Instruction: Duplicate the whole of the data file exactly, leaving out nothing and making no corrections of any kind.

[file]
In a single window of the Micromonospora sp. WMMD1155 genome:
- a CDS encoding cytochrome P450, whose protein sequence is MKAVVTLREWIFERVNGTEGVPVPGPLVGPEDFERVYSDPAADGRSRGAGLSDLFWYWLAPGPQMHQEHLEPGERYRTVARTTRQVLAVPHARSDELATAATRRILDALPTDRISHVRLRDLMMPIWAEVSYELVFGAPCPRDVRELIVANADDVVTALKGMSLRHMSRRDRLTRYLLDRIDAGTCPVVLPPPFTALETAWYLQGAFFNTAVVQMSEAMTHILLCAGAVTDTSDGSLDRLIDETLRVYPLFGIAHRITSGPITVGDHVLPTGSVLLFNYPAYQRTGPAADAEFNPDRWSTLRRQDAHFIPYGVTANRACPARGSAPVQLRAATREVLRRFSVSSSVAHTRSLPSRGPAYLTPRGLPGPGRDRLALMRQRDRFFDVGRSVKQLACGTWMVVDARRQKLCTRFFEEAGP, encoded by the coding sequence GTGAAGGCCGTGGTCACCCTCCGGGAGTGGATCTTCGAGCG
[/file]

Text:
In a single window of the Micromonospora sp. WMMD1155 genome:
- a CDS encoding cytochrome P450, whose protein sequence is MKAVVTLREWIFERVNGTEGVPVPGPLVGPEDFERVYSDPAADGRSRGAGLSDLFWYWLAPGPQMHQEHLEPGERYRTVARTTRQVLAVPHARSDELATAATRRILDALPTDRISHVRLRDLMMPIWAEVSYELVFGAPCPRDVRELIVANADDVVTALKGMSLRHMSRRDRLTRYLLDRIDAGTCPVVLPPPFTALETAWYLQGAFFNTAVVQMSEAMTHILLCAGAVTDTSDGSLDRLIDETLRVYPLFGIAHRITSGPITVGDHVLPTGSVLLFNYPAYQRTGPAADAEFNPDRWSTLRRQDAHFIPYGVTANRACPARGSAPVQLRAATREVLRRFSVSSSVAHTRSLPSRGPAYLTPRGLPGPGRDRLALMRQRDRFFDVGRSVKQLACGTWMVVDARRQKLCTRFFEEAGP, encoded by the coding sequence GTGAAGGCCGTGGTCACCCTCCGGGAGTGGATCTTCGAGCG